Oh, there he goes off to his room to write that hit song "Alone in my principles."
Question #91808 posted on 11/08/2018 7:12 a.m.
Q:

Dear 100 Hour Board,

At what point does the Church discipline a member who has committed a crime that is also classed as a serious sin?

Say, for example, a member is accused of murder. Does the Church await the results of the trial before considering excommunication? Or do they move forward independently of the justice system?

What if the defendant is found guilty, but maintains that they are innocent (in other words, does the Church take into consideration that the justice system may have made an error and wrongfully convicted someone)?

What about smaller crimes, like felonies, harassment, assault etc.?

-L

A:

Dear L, 

While I can't find a definitive answer, the language in this lds.org article leads me to believe excommunication would only follow an actual conviction. The sentence I'm referring to says, "Gross iniquity involves such transgressions as murder, adultery, sexual perversion, or serious civil court conviction such as a felony." [emphasis added]. Because it says conviction, I'm pretty sure it would follow the completed trial. 

The other thing is not all those who are convicted of different charges are excommunicated. Each situation would be handled differently, but I given there are degrees of severity of charges, there are also varying degrees of severity of sins, such that excommunication may not always be the step to take with a criminal conviction (I'm mostly thinking like shoplifting, drug charges, etc., which would probably lead to a period of disfellowship or probation, but maybe not excommunication.)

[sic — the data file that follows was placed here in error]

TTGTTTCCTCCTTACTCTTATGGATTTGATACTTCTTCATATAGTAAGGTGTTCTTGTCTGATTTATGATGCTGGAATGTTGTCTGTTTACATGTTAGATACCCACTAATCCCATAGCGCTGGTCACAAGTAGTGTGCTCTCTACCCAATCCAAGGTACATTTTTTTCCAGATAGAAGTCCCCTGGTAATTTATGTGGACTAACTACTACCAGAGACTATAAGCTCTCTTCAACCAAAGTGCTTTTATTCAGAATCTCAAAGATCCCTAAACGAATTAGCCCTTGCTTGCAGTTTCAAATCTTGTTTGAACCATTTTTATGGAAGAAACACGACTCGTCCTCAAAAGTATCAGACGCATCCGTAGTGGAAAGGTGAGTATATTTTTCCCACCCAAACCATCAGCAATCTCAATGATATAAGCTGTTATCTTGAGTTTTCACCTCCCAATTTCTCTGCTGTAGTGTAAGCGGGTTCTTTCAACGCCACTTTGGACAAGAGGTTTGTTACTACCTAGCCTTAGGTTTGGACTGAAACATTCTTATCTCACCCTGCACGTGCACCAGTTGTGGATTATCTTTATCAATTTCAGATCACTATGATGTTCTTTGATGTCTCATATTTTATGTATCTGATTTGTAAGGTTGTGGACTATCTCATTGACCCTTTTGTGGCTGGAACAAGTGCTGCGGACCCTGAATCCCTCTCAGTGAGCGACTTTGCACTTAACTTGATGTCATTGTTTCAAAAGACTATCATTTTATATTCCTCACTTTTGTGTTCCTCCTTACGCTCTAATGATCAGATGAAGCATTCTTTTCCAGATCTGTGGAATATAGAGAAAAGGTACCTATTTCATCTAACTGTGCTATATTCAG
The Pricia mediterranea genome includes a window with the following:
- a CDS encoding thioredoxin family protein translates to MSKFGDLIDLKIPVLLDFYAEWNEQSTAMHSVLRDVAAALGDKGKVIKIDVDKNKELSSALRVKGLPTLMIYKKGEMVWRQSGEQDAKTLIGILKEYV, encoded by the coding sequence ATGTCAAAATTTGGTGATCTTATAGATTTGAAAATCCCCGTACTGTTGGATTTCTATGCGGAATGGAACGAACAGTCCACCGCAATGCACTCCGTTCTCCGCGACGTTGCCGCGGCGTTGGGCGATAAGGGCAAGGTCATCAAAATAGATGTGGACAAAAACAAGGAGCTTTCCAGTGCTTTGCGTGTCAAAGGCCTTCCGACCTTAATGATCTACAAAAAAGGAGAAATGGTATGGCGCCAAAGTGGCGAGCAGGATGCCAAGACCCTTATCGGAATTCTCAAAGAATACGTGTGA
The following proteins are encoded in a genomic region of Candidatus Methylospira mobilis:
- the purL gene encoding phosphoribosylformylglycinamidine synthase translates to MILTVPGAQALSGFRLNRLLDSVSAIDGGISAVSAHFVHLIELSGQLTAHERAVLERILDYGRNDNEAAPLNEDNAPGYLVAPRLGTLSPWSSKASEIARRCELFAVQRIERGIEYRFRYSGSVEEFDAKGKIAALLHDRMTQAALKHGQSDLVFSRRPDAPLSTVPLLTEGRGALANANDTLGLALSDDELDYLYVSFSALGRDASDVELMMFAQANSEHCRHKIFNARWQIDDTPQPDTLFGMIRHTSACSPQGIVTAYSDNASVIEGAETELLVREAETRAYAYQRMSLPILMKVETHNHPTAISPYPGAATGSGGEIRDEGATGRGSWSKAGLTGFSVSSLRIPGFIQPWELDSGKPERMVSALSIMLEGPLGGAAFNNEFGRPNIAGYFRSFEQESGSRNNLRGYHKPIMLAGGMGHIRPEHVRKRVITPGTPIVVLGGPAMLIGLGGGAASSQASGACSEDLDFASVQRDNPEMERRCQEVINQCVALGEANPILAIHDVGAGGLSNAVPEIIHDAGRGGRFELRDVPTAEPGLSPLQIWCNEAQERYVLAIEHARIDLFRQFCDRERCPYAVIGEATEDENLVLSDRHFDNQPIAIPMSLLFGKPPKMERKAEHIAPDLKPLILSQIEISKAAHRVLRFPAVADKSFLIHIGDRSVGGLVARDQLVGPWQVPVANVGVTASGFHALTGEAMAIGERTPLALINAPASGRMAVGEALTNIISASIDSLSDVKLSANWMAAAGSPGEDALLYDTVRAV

The Church takes convictions very seriously, but the decisions made by priesthood leaders regarding a persons membership following these events does not, as far as I can tell, actually have anything to do with the justice system. It just happens that a lot of things the Church considers serious sins are also criminal activities. In general, mercy is the leading goal of all excommunication/disfellowship hearings, and repentance is encouraged. If a person was found guilty in court but maintains their innocence and shows that in a Church hearing, I do think it would be taken into consideration.

As I sort of hinted at above, smaller charges wouldn't immediately warrant excommunication OR disfellowship. If the person showed they were penitent and discussed the situation with Priesthood leaders, their individual situation would be handled accordingly. Really, it's all about the repentance. If they were charged and had to go through Church discipline and showed they were not interested in repenting, I would imagine disfellowshipping, probation, and maybe excommunication would be considered. 

Hopefully that answered all your questions. 

Cheers, 

Guesthouse

posted on 11/10/2018 11:47 a.m.
A member of one of my wards committed a particularly heinous crime, and confessed to the bishop prior to turning himself into police. He was definitely excommunicated before his trial, but that makes sense given the confession.